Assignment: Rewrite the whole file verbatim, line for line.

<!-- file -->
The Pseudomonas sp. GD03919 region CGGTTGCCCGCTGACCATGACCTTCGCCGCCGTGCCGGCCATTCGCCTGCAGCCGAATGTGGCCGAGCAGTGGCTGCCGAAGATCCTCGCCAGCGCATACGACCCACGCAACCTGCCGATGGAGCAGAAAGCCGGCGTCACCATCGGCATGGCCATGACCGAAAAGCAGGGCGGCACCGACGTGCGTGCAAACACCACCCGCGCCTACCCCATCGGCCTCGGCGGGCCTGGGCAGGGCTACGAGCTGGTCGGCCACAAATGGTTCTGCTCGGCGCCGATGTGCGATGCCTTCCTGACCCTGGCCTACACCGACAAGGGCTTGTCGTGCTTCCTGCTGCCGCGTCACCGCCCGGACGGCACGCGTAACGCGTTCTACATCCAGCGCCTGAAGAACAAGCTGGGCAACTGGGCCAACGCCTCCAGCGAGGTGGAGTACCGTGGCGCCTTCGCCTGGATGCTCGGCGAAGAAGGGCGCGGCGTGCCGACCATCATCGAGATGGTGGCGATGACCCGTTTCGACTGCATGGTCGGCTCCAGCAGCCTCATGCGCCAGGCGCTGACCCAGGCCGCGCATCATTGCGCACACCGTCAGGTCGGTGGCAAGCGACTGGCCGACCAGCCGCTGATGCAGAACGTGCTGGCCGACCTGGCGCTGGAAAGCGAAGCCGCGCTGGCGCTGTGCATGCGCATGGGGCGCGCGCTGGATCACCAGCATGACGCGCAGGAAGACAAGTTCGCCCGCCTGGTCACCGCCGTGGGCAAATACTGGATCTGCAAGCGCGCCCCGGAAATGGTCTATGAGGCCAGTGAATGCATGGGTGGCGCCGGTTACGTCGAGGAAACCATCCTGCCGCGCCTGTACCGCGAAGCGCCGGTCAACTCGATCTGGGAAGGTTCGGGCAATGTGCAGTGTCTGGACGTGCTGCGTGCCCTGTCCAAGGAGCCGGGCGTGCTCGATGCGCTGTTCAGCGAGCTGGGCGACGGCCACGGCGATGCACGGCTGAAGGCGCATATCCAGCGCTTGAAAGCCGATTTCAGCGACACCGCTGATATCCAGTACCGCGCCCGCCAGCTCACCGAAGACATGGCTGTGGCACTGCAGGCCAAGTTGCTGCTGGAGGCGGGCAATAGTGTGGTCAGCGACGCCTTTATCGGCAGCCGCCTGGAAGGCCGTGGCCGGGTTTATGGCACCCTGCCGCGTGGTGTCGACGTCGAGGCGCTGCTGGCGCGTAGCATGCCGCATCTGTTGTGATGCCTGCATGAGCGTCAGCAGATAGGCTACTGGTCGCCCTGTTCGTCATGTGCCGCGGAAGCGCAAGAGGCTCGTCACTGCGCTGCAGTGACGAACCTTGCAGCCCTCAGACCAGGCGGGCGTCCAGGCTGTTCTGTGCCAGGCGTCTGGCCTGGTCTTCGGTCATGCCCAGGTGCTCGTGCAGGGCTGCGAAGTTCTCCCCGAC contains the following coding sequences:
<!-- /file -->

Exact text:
The Pseudomonas sp. GD03919 region CGGTTGCCCGCTGACCATGACCTTCGCCGCCGTGCCGGCCATTCGCCTGCAGCCGAATGTGGCCGAGCAGTGGCTGCCGAAGATCCTCGCCAGCGCATACGACCCACGCAACCTGCCGATGGAGCAGAAAGCCGGCGTCACCATCGGCATGGCCATGACCGAAAAGCAGGGCGGCACCGACGTGCGTGCAAACACCACCCGCGCCTACCCCATCGGCCTCGGCGGGCCTGGGCAGGGCTACGAGCTGGTCGGCCACAAATGGTTCTGCTCGGCGCCGATGTGCGATGCCTTCCTGACCCTGGCCTACACCGACAAGGGCTTGTCGTGCTTCCTGCTGCCGCGTCACCGCCCGGACGGCACGCGTAACGCGTTCTACATCCAGCGCCTGAAGAACAAGCTGGGCAACTGGGCCAACGCCTCCAGCGAGGTGGAGTACCGTGGCGCCTTCGCCTGGATGCTCGGCGAAGAAGGGCGCGGCGTGCCGACCATCATCGAGATGGTGGCGATGACCCGTTTCGACTGCATGGTCGGCTCCAGCAGCCTCATGCGCCAGGCGCTGACCCAGGCCGCGCATCATTGCGCACACCGTCAGGTCGGTGGCAAGCGACTGGCCGACCAGCCGCTGATGCAGAACGTGCTGGCCGACCTGGCGCTGGAAAGCGAAGCCGCGCTGGCGCTGTGCATGCGCATGGGGCGCGCGCTGGATCACCAGCATGACGCGCAGGAAGACAAGTTCGCCCGCCTGGTCACCGCCGTGGGCAAATACTGGATCTGCAAGCGCGCCCCGGAAATGGTCTATGAGGCCAGTGAATGCATGGGTGGCGCCGGTTACGTCGAGGAAACCATCCTGCCGCGCCTGTACCGCGAAGCGCCGGTCAACTCGATCTGGGAAGGTTCGGGCAATGTGCAGTGTCTGGACGTGCTGCGTGCCCTGTCCAAGGAGCCGGGCGTGCTCGATGCGCTGTTCAGCGAGCTGGGCGACGGCCACGGCGATGCACGGCTGAAGGCGCATATCCAGCGCTTGAAAGCCGATTTCAGCGACACCGCTGATATCCAGTACCGCGCCCGCCAGCTCACCGAAGACATGGCTGTGGCACTGCAGGCCAAGTTGCTGCTGGAGGCGGGCAATAGTGTGGTCAGCGACGCCTTTATCGGCAGCCGCCTGGAAGGCCGTGGCCGGGTTTATGGCACCCTGCCGCGTGGTGTCGACGTCGAGGCGCTGCTGGCGCGTAGCATGCCGCATCTGTTGTGATGCCTGCATGAGCGTCAGCAGATAGGCTACTGGTCGCCCTGTTCGTCATGTGCCGCGGAAGCGCAAGAGGCTCGTCACTGCGCTGCAGTGACGAACCTTGCAGCCCTCAGACCAGGCGGGCGTCCAGGCTGTTCTGTGCCAGGCGTCTGGCCTGGTCTTCGGTCATGCCCAGGTGCTCGTGCAGGGCTGCGAAGTTCTCCCCGAC contains the following coding sequences: